America (The Book), by Jon Stewart

by E. "Doc" Smith on March 31, 2005

On a recent trip to the hot tubs of Calistoga, I came across a hilarious book amid the sulfur steam, Jon Stewart’s “America, (The Book)”. When I returned home, my friends back in D.C. called to tell me about a local High School that even uses the book to counter point the historical and fictional accounts of our nation’s past. Alex Mazerov, of Silver Spring, Maryland’s Montgomery Blair High School, wrote this review.

“The Daily Show with Jon Stewart” couldn’t be more popular. Comedy Central’s irreverent masterpiece is the new “it” gig on the talk-show scene, and the program consistently offers the best political humor on television. In “America (The Book): A Citizen’s Guide to Democracy Inaction,” Stewart and his band of talented scribes try their hands at printed satire. The result is a laugh-out-loud textbook spoof that explores reasons why concepts like “One man, one vote,” “Government by the people” and “Every vote counts” have become such popular urban legends.

“America” sarcastically parodies a civics textbook down to the last detail. The book tackles every prevalent issue of American government. “Democracy Before America,” the founders, “The President: King of Democracy,” “Congress: Quagmire of Freedom,” the judiciary branch, elections, “The Media: Democracy’s Valiant Vulgarians,” “The Future of Democracy: Four Score and Seven Years from Now” and “The Rest of the World: International House of Horrors” each headline a chapter.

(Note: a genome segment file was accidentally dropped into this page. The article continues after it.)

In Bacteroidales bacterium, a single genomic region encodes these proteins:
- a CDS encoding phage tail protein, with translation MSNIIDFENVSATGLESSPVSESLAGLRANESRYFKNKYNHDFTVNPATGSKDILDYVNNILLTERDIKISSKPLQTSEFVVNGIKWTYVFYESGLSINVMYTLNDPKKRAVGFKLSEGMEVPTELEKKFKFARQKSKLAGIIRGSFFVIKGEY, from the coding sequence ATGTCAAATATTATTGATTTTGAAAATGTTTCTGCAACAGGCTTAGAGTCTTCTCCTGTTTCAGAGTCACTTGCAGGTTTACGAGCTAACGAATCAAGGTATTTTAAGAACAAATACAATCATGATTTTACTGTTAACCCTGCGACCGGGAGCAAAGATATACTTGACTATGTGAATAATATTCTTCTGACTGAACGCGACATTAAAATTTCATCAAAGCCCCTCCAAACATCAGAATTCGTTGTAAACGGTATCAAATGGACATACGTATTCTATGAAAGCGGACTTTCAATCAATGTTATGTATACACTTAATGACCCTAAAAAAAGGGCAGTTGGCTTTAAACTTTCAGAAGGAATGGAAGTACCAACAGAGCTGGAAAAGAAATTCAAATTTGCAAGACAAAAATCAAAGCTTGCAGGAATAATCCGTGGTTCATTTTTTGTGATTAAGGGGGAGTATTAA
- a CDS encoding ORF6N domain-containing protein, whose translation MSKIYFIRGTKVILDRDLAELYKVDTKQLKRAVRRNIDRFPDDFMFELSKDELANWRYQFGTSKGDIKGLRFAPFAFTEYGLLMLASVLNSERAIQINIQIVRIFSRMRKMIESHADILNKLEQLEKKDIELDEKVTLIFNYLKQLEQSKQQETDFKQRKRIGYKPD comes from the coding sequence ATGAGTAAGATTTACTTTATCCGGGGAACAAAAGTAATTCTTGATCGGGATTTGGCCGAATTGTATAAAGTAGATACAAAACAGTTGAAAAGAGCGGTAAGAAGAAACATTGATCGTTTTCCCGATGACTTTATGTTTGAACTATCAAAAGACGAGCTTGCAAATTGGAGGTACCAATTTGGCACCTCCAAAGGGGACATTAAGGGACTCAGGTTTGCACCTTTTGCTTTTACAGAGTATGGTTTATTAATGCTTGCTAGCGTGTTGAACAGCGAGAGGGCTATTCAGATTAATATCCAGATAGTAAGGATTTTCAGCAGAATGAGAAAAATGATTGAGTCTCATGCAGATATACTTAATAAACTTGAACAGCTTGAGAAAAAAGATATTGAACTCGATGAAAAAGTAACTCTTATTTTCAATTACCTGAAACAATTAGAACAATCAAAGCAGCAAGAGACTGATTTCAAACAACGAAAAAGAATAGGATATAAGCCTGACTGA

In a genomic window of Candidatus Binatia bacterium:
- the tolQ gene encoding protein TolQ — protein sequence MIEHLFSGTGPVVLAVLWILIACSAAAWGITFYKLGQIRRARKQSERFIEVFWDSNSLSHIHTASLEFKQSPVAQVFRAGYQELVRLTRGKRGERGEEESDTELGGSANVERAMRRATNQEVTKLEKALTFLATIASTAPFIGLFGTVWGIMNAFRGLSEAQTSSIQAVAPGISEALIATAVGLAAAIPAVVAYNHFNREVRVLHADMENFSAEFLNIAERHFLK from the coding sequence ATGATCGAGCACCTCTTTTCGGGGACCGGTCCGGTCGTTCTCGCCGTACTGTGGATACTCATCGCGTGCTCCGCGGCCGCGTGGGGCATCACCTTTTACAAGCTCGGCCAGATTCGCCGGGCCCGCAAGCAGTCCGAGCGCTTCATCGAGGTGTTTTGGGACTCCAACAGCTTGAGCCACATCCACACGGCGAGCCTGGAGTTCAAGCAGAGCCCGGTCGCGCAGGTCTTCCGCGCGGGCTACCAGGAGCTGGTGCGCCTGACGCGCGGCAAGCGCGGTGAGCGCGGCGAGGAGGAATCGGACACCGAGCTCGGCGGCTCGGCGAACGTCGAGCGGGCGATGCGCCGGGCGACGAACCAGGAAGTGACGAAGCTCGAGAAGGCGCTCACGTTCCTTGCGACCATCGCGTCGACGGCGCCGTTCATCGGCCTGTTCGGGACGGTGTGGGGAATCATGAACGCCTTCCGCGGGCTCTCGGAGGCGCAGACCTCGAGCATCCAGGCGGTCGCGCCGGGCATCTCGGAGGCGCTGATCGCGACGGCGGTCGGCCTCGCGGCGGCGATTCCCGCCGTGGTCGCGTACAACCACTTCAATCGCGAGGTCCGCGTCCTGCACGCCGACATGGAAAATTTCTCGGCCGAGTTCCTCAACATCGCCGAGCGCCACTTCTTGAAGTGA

Each section contains “Discussion Questions” (for example, “What the hell does it mean to ‘rock’ a vote? Can a vote be R&B’d? Singer-songwrited?”) and “Classroom Activities” (“Disenfranchise a black student.”) Flashy sidebars, clever captions, eye-popping graphics (including a chart depicting ”Growth in Misleading Charts”) and other visual uproar also mimic an actual textbook. “America” even includes “Historical Documents,” including a Vice Presidential Welcome Letter, a memo handed down from each number-two man to his successor preaching friendly advice (“Just remember, shave for the State of the Union. You have to sit behind the president for that one.”) The book features a pullout boxing poster advertising “Skull vs. Bones,” with President Bush and Senator Kerry facing off.

“America” makes fun of everyone and everything, from the Electoral College to Fox News Channel and the Founding Fathers. A special election guide spoofs both Bush (“Hurdling the lowered bar”) and Kerry (“Monogrammed for greatness”). In “The Tale of the Tape,” the book contrasts the two Yale grads. While Kerry was awarded a Bronze Star, Silver Star and two Purple Hearts for his service in Vietnam, Bush, the book reads, won the “Dannelly Air National Guard Base ‘No new cavities award.'” The section also describes each man’s stance on important “issues” and the source of each contender’s wealth. Both candidates are for “bringing it on” but have a different “viscous substance underpinning personal fortune” (oil for Bush and ketchup for Kerry).

“The Daily Show” “correspondents,” Stephen Colbert, Rob Corddry, Samantha Bee, (my favorite), and Ed Helms, add their own quips to the mix. Bee’s “Would you mind if I told you how we do it in Canada?” is an entertaining explanation of how they do things up north. “Our style of revolution,” she writes, “centered less on bloodshed and guerrilla warfare and more on the time-tested strategy of ‘not making a fuss.'”

Through its eye-rolling sarcasm, satiric comprehensiveness and brilliant political lampooning, “America” hits the mark and the funny bone. The book’s real joke, however, is that it is more revealing about the workings of American government and culture than the authentic textbooks it mocks.

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